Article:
Amy Coney Barrett Receives $2M Advance For Upcoming Book

Amy Coney Barrett Receives $2M Advance For Upcoming Book Amy Coney Barrett Receives $2M Advance For Upcoming Book Supreme Court nominee Amy Coney Barrett speaks during a confirmation hearing before the Senate Judiciary Committee, on Capitol Hill in Washington. (Susan Walsh/AP)

By Brian Freeman | Monday, 19 April 2021 02:26 PM

Supreme Court Justice Amy Coney Barrett has reportedly received a $2 million advance for her upcoming book, a record publishing payday for a judge on the highest court.

Three publishing industry sources told Politico that Barrett's book will focus on judges not allowing their personal feelings to influence their rulings — something that was a major topic of conversation during Barrett's confirmation hearings last year. Barrett was the last of three Supreme Court picks made by former President Donald Trump.

Freelance journalist Yashar Ali tweeted that $2 million is believed to be the most lucrative book advance received by a sitting Supreme Court justice, as “Clarence Thomas got $1.5 million in 2003 and Sonia Sotomayor got $1.175 million in 2011.”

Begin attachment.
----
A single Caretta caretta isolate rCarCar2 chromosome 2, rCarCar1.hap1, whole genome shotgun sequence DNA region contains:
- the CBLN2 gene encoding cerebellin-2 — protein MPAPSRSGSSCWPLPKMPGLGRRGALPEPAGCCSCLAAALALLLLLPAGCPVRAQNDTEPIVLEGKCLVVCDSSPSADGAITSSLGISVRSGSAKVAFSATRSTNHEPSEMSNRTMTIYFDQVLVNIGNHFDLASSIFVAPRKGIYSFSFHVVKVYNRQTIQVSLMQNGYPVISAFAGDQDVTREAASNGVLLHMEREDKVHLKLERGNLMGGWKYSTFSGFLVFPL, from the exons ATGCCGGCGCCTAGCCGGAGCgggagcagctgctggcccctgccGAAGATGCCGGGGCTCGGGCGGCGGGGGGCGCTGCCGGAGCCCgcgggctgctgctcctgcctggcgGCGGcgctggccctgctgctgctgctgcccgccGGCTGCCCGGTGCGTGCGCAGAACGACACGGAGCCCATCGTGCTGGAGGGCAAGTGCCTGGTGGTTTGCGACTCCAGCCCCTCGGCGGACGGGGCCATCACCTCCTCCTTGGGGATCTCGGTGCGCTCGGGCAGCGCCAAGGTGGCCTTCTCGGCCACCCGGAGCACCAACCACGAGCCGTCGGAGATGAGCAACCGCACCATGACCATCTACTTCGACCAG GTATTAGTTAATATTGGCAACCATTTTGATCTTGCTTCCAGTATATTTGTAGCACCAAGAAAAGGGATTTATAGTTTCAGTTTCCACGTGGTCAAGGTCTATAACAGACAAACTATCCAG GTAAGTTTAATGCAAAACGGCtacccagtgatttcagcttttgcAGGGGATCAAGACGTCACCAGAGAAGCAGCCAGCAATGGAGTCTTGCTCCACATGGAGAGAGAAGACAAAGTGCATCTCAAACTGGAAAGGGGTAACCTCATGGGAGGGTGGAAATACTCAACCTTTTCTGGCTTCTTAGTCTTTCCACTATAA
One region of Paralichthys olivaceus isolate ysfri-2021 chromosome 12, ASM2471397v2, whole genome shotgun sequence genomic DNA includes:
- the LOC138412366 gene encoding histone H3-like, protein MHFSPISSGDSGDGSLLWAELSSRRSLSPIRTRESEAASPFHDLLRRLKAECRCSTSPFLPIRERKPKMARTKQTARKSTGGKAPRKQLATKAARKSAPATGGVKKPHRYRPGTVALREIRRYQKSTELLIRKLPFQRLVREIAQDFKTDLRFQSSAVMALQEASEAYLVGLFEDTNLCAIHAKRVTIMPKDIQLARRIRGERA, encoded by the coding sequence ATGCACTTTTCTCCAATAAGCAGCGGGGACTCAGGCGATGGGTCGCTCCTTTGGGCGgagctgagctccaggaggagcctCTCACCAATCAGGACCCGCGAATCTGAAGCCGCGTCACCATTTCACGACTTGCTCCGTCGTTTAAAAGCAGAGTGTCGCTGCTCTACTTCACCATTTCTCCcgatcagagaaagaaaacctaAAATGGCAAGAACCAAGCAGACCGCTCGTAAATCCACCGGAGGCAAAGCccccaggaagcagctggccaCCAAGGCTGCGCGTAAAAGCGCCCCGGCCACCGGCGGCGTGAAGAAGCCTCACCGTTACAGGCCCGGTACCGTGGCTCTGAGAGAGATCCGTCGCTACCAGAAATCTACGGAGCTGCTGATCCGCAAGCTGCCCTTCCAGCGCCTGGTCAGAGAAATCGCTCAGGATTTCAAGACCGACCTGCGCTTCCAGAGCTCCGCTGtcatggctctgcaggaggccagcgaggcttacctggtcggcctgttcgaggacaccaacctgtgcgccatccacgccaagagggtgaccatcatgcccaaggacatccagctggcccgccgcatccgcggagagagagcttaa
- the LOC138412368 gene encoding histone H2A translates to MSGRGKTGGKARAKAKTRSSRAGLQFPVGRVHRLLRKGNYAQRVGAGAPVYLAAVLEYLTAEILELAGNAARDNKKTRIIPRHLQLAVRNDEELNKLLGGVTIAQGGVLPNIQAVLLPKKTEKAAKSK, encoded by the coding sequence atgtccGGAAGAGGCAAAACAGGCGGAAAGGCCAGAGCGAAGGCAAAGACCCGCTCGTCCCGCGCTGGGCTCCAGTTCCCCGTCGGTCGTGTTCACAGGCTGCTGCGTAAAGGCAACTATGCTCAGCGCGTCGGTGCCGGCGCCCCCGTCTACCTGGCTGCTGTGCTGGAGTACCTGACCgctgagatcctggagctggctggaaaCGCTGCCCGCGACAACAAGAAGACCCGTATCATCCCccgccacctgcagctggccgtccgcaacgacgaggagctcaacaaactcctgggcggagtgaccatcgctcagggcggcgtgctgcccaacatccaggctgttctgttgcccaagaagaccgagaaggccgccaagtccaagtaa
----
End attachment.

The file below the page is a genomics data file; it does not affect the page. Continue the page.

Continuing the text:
Barrett, who had a track record as a staunchly conservative judge during her time on the U.S. Court of Appeals for the Seventh Circuit in Chicago, was confirmed by the Republican-controlled Senate a mere three weeks before the 2020 election in a contentious nomination, though notably less so than the confirmation hearings of the justice confirmed before her, Brett Kavanaugh.

Trump and then-Democrat presidential nominee Joe Biden vehemently argued over how to fill the vacancy left on the court after the death of Ruth Bader Ginsburg just six weeks before the 2020 election.

Barrett's confirmation to the bench moved the Supreme Court's ideological balance solidly in favor of the Republicans, and Democrats expressed apprehension that her addition to the court could signal the end for major Democratic policy priorities such as the Affordable Care Act and almost half-a-century-long abortion protections established under Roe v. Wade. But months after she's taken the bench, Barrett has yet to definitively tilt the court on any controversial case.